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I hesitate to make further comment, but I feel the potential for danger would be greatly enhanced if you chose a kayak over a conventional dinghy for anything other than calm water recreational activities. Consider the difficulty in just boarding a kayak from your yacht (or v.v.) in a slight chop over swell. Moving provisions from the shore would simply be dangerous. In any circumstance where a prevailing wind faces an incoming tide, merely getting the kayak offshore for the return journey to the boat, even without provisions, water, visitors etc. would again be potentially dangerous. The dinghy is an integral part of your yacht's safety equipment. In the event of a genuine emergency a kayak would be about as much use a pocket in a sock! If your vessel is large enough, a kayak...sailboard or canoe makes great recreational sense: But as a practical alternative to a dinghy it is, in my opinion, dangerous, negligent and probably constitutes at least a dereliction of a skipper's duty to ensure the safety of his vessel and crew.

(I'm Kent Brockman...that's one man's opinion)
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Old 12-15-2005, 02:29 PM   #10
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Quote:
Originally Posted by name='Converted Post'
Originally posted by rod hodgson

John, I'm curious - jerry cans full of water I don't think would float but act more like a drogue. How does your system work? - my only possible solution would be to half fill the jerry cans so they float behind but I'm keen to know if there is another secret.

Rod
Hi Rod,

Just to be clear - I don't use a kayak - nor would I consider choosing one as a tender.....but I have towed jerry cans filled with fresh water behind a small over-crowded dinghy.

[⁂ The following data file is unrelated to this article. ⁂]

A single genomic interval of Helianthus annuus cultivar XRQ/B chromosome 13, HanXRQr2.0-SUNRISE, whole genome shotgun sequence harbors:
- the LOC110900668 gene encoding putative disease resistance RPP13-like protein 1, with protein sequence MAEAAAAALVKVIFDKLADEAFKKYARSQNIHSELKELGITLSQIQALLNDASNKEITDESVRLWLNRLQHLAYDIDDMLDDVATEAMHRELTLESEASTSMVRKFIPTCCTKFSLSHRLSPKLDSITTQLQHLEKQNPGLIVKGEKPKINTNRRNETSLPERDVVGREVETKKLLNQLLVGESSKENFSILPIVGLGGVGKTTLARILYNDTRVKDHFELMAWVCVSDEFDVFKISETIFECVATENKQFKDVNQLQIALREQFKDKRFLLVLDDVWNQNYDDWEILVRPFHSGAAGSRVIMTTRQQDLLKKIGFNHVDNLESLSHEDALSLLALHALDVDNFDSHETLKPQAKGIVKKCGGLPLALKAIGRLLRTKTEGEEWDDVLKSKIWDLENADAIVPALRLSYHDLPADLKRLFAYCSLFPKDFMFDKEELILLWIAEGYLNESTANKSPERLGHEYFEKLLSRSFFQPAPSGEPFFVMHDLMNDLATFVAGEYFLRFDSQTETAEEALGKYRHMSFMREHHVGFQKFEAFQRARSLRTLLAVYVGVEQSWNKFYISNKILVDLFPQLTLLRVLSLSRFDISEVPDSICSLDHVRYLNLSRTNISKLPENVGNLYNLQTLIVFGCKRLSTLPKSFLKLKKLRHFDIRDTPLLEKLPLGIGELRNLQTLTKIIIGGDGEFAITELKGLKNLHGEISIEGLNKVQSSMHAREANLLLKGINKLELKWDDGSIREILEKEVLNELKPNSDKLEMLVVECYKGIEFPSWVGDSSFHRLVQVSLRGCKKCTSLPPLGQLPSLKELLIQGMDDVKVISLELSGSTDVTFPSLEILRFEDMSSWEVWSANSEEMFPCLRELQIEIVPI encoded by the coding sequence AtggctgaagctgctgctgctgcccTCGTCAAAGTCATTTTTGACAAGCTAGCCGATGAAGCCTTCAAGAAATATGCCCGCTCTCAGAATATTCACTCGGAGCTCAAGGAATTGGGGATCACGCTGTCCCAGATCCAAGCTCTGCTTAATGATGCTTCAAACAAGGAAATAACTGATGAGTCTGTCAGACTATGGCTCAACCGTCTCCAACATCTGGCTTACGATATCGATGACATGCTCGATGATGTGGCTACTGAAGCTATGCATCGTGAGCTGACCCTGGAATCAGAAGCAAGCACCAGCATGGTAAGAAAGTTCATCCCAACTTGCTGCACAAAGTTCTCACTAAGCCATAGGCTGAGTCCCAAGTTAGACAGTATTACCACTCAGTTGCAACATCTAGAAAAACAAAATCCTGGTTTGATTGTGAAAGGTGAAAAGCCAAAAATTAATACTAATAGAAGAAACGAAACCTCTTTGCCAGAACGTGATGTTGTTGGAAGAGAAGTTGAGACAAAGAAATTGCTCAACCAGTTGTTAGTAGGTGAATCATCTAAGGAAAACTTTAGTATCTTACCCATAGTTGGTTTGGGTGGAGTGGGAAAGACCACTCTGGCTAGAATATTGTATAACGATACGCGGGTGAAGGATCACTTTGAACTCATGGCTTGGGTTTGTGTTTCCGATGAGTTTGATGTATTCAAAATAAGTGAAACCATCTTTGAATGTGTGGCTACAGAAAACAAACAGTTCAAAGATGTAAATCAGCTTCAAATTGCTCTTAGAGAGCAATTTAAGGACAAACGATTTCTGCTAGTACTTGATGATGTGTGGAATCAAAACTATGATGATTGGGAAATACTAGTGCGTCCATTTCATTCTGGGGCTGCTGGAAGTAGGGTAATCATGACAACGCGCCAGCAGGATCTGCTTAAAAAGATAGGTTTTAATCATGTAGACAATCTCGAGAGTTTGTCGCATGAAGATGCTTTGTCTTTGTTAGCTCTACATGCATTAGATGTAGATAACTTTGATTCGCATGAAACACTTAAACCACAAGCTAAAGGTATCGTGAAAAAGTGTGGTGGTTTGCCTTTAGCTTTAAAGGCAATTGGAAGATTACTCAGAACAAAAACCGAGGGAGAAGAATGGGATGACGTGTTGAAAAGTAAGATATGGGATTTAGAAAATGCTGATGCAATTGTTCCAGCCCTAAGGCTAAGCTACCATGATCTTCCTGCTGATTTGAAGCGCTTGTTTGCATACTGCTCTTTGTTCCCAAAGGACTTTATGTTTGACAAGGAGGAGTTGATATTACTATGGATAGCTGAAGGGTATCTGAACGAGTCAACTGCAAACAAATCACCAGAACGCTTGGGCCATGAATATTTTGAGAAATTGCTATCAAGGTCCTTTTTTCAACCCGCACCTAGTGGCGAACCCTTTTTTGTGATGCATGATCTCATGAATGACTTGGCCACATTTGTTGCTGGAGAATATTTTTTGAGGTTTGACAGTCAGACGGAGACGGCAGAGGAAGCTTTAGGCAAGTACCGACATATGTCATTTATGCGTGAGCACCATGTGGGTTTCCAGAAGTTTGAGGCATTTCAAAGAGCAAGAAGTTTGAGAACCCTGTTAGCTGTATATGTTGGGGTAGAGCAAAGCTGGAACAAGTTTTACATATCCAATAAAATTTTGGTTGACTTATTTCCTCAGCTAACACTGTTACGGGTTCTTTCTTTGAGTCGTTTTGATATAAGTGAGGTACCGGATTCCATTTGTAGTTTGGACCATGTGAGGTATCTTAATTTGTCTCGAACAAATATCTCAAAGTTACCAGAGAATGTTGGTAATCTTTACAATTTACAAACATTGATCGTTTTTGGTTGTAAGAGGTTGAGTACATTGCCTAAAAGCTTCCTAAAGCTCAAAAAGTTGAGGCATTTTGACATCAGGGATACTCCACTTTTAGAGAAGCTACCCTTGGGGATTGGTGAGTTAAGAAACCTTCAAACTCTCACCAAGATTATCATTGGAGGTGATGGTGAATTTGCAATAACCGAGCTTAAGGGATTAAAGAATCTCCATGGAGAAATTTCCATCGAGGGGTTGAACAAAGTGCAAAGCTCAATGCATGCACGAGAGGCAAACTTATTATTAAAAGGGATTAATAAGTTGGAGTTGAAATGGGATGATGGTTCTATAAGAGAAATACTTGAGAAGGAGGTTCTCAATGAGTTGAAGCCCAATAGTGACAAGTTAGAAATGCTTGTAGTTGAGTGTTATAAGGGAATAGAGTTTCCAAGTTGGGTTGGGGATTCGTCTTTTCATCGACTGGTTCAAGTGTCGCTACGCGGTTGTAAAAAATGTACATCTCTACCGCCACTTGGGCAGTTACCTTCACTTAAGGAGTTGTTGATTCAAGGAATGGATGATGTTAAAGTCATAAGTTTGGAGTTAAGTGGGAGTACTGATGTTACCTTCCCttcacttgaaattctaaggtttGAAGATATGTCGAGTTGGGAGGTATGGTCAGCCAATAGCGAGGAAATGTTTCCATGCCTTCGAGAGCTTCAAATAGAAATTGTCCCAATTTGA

To keep the jerry cans afloat we did ensure some air was trapped also - but you'd be suprised how little air space is needed to keep them on the surface of salt water.

Cheers

JOHN
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Old 01-01-2006, 05:03 PM   #11
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I carried an inflatable two person kayak for years and enjoyed it when the conditions were right. Good exercise as the inflatables do not have much of a keel for forward stability. If you have room they are a lot of fun BUT NOT A SUTITABLE REPLACEMENT FOR A DINGHY!

For serious cruising (I've been cruising only since 1988) you want a stable dinghy that can be hauled up on a soft sand beach. These are contrary requirements but the world if full of trade offs.

Re: towing jerry jugs. As any SCUBA diver learns, fresh water has a lower density than salt water and a nearly full just (have to compensate only for the weight of the jug) will float fine. Same goes for fuel .. and the container should be airtight anyhow so don't worry about contamination. Much better to have a dinghy that can carry about four of them. BTW, a 55 gallon drum of diesel floats fine!

Terry
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Old 01-05-2006, 06:50 AM   #12
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A closing note to this post I have purchased an inflatable and will purchase a gas engine. The posts here where quite helpful in my decision making which is all I can ask. I donít like to think about caimans attacking me in any boat but I realize weather is the factor even when anchored. I do wish and strongly believe better solutions are around the corner. The electric engine is still to expensive and the Kayak is just too unstable for all conditions. My purchase was a 9 foot wood floor inflatable with 3.5 hp capacity.

Keith of the MORNING SUN